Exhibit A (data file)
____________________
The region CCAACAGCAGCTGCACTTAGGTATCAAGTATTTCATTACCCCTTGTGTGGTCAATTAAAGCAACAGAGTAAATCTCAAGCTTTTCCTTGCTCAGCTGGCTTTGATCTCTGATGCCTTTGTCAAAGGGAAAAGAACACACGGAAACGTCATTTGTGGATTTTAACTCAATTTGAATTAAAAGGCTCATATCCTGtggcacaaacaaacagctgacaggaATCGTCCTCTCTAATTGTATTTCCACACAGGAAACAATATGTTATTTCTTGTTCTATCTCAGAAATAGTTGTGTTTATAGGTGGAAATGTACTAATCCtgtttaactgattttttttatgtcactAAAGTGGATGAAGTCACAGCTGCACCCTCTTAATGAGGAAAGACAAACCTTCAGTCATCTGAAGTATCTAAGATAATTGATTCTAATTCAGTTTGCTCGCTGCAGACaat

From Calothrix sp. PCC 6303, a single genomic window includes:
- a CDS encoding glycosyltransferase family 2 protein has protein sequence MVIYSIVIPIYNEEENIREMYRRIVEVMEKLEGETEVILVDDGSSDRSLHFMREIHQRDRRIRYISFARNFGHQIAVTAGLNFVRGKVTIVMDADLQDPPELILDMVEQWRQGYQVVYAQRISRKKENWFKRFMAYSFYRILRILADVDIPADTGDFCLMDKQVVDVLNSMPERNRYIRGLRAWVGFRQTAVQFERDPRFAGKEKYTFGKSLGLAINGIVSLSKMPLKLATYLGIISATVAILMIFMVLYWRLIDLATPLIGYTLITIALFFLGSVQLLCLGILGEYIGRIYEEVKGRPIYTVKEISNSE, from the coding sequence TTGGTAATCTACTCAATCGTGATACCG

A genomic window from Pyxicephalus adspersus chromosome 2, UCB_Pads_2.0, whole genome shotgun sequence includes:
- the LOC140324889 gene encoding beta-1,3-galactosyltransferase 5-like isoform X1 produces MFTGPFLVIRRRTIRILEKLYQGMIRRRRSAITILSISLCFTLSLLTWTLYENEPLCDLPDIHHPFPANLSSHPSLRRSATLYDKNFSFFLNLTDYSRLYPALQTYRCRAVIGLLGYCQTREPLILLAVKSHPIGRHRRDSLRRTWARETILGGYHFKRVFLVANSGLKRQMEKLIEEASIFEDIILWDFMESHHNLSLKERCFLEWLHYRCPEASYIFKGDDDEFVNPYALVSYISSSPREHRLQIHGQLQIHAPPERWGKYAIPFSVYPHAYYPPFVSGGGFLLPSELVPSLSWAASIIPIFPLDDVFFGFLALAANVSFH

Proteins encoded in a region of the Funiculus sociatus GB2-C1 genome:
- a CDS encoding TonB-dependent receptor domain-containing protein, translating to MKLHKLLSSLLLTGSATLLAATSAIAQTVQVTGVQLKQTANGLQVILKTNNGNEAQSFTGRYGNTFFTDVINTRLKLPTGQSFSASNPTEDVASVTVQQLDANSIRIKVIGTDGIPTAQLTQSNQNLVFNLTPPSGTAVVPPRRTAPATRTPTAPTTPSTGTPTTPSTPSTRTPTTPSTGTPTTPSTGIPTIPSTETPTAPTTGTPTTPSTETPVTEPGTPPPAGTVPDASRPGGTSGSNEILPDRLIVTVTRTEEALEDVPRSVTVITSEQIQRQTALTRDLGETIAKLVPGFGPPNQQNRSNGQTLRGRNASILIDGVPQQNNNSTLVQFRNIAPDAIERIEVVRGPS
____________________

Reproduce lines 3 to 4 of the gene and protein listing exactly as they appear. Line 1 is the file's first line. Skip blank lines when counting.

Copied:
- a CDS encoding glycosyltransferase family 2 protein has protein sequence MVIYSIVIPIYNEEENIREMYRRIVEVMEKLEGETEVILVDDGSSDRSLHFMREIHQRDRRIRYISFARNFGHQIAVTAGLNFVRGKVTIVMDADLQDPPELILDMVEQWRQGYQVVYAQRISRKKENWFKRFMAYSFYRILRILADVDIPADTGDFCLMDKQVVDVLNSMPERNRYIRGLRAWVGFRQTAVQFERDPRFAGKEKYTFGKSLGLAINGIVSLSKMPLKLATYLGIISATVAILMIFMVLYWRLIDLATPLIGYTLITIALFFLGSVQLLCLGILGEYIGRIYEEVKGRPIYTVKEISNSE, from the coding sequence TTGGTAATCTACTCAATCGTGATACCG

A genomic window from Pyxicephalus adspersus chromosome 2, UCB_Pads_2.0, whole genome shotgun sequence includes: